Home

28, Aug, 2009

End Privileged Status for Miners on conservation land


Category: ECO Inc

It is time the Government ended the special status for mineral activity on conservation land, the Environment and Conservation Organisations said today.

ECO spokesperson, Barry Weeber, said miners had a privileged status over other activity on conservation land and that needed to end.

“Contrary to the statements of the Minister of Energy, Gerry Brownlee, mineral activity is not having a rough deal as mining has a special status and is not subject to the usual provisions that apply to other activity on Conservation land.”

“While tourism activity, hut building, and roading is subject to the concessions provisions of the Conservation Act, which includes environmental impact assessment and public processes, miners gain access under the secretive provisions of the Crown Minerals Act.

Mr Weeber said the only real safeguards are the prohibitions on surface activity under the fourth schedule of the Crown Minerals Act.

“These provisions apply to only some of the categories of extremely important conservation land, including national parks.”

Mr Weeber said these provisions do not prevent mining in conservation parks, marine mammal sanctuaries, or in world heritage areas. “The international community would be appalled at the limited nature of these provisions.”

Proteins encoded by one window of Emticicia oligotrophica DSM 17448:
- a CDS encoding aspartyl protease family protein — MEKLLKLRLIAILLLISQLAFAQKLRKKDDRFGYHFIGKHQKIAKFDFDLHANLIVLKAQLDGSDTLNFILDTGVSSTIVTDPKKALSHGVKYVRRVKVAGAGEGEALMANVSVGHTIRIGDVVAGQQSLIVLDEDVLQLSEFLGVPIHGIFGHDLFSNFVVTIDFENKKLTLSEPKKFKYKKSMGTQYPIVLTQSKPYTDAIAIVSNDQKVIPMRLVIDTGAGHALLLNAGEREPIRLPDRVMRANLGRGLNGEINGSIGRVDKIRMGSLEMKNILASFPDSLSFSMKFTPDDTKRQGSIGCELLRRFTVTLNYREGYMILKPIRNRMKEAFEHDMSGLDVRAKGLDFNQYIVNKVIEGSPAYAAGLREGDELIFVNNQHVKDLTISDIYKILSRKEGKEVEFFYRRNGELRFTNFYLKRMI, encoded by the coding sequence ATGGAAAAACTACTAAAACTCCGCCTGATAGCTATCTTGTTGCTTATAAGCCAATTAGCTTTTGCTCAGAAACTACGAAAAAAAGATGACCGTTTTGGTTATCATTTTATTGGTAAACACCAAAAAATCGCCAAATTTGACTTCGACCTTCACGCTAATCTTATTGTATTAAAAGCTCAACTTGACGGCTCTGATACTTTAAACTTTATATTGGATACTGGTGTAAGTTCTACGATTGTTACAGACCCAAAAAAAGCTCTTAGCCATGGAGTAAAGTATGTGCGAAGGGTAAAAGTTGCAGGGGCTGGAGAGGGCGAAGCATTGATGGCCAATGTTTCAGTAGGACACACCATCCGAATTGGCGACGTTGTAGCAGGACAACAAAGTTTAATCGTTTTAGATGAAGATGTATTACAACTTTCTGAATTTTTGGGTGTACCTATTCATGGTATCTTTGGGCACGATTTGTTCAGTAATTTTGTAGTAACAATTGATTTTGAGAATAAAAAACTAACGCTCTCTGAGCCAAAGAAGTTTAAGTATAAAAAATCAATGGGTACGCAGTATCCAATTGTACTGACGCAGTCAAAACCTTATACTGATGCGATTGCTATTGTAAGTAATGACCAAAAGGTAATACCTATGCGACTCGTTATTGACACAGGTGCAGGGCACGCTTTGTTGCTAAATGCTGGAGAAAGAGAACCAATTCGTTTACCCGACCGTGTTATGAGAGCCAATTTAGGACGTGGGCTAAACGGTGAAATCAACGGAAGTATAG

For further information, contact Barry Weeber 07-864-9460 or 021-738-807, or Cath Wallace on 021-891-994.

Notes:

  1. ECO – the Environment and Conservation Organisations was established in 1972 and represents 67 groups with a concern for the environment.
  2. The Fourth Schedule of the Crown Minerals Act came into force in 1997 under section 3 Crown Minerals Amendment Act (No 2) 1997. It prohibits mineral activity on conservation land gazetted as national parks, nature reserves, scientific reserves, wilderness areas, marine reserves, ecological areas (but not on the West Coast of the South Island), forest sanctuaries, wildlife sanctuaries, wetlands of international importance, and the Coromandel Peninsula, Hauraki Gulf, and associated offshore islands.
  3. The Fourth Schedule does not exclude mining from World Heritage Areas, ecological areas, marine mammal sanctuaries. This schedule does not prevent miners operating mines under, for example national parks, or clearing native vegetation for service or emergency adits.
  4. The International Union for the Conservation of Nature and Natural Resources, a governmental and non-governmental body, has called on all countries to stop mining on category I to IV protected areas which applies to nearly all conservation land.